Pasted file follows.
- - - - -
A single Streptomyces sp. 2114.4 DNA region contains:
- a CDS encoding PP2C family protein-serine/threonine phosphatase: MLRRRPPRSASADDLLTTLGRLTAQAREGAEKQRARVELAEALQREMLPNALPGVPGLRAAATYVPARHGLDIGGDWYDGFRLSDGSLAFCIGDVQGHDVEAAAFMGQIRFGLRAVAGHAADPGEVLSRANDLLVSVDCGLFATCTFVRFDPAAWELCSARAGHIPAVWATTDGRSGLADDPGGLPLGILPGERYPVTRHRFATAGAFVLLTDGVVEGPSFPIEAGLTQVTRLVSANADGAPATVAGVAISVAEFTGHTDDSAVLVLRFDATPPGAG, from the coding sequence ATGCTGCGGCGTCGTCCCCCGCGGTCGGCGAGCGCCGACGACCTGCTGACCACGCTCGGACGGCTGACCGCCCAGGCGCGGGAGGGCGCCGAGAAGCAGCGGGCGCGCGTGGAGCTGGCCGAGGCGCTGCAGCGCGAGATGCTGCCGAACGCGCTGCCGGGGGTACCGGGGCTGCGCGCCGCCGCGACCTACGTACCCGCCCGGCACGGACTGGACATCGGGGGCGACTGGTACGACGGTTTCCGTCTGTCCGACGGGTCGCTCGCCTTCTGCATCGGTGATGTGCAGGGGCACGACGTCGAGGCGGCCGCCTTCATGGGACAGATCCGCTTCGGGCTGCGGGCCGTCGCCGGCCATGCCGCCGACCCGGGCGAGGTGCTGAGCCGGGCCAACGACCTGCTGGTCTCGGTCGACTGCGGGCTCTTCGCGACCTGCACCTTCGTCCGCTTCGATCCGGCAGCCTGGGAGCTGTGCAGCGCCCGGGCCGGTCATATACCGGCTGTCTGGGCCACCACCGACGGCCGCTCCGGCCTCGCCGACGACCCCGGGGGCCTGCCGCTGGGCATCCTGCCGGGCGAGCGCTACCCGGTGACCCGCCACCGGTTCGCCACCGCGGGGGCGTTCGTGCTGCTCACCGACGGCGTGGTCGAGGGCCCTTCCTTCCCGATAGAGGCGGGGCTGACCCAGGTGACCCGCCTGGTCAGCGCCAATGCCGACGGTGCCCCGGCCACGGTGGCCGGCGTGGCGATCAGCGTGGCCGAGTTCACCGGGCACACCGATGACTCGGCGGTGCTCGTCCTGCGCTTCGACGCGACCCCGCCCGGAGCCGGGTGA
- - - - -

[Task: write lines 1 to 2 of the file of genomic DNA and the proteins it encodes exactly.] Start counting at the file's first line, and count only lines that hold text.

A single Streptomyces sp. 2114.4 DNA region contains:
- a CDS encoding PP2C family protein-serine/threonine phosphatase: MLRRRPPRSASADDLLTTLGRLTAQAREGAEKQRARVELAEALQREMLPNALPGVPGLRAAATYVPARHGLDIGGDWYDGFRLSDGSLAFCIGDVQGHDVEAAAFMGQIRFGLRAVAGHAADPGEVLSRANDLLVSVDCGLFATCTFVRFDPAAWELCSARAGHIPAVWATTDGRSGLADDPGGLPLGILPGERYPVTRHRFATAGAFVLLTDGVVEGPSFPIEAGLTQVTRLVSANADGAPATVAGVAISVAEFTGHTDDSAVLVLRFDATPPGAG, from the coding sequence ATGCTGCGGCGTCGTCCCCCGCGGTCGGCGAGCGCCGACGACCTGCTGACCACGCTCGGACGGCTGACCGCCCAGGCGCGGGAGGGCGCCGAGAAGCAGCGGGCGCGCGTGGAGCTGGCCGAGGCGCTGCAGCGCGAGATGCTGCCGAACGCGCTGCCGGGGGTACCGGGGCTGCGCGCCGCCGCGACCTACGTACCCGCCCGGCACGGACTGGACATCGGGGGCGACTGGTACGACGGTTTCCGTCTGTCCGACGGGTCGCTCGCCTTCTGCATCGGTGATGTGCAGGGGCACGACGTCGAGGCGGCCGCCTTCATGGGACAGATCCGCTTCGGGCTGCGGGCCGTCGCCGGCCATGCCGCCGACCCGGGCGAGGTGCTGAGCCGGGCCAACGACCTGCTGGTCTCGGTCGACTGCGGGCTCTTCGCGACCTGCACCTTCGTCCGCTTCGATCCGGCAGCCTGGGAGCTGTGCAGCGCCCGGGCCGGTCATATACCGGCTGTCTGGGCCACCACCGACGGCCGCTCCGGCCTCGCCGACGACCCCGGGGGCCTGCCGCTGGGCATCCTGCCGGGCGAGCGCTACCCGGTGACCCGCCACCGGTTCGCCACCGCGGGGGCGTTCGTGCTGCTCACCGACGGCGTGGTCGAGGGCCCTTCCTTCCCGATAGAGGCGGGGCTGACCCAGGTGACCCGCCTGGTCAGCGCCAATGCCGACGGTGCCCCGGCCACGGTGGCCGGCGTGGCGATCAGCGTGGCCGAGTTCACCGGGCACACCGATGACTCGGCGGTGCTCGTCCTGCGCTTCGACGCGACCCCGCCCGGAGCCGGGTGA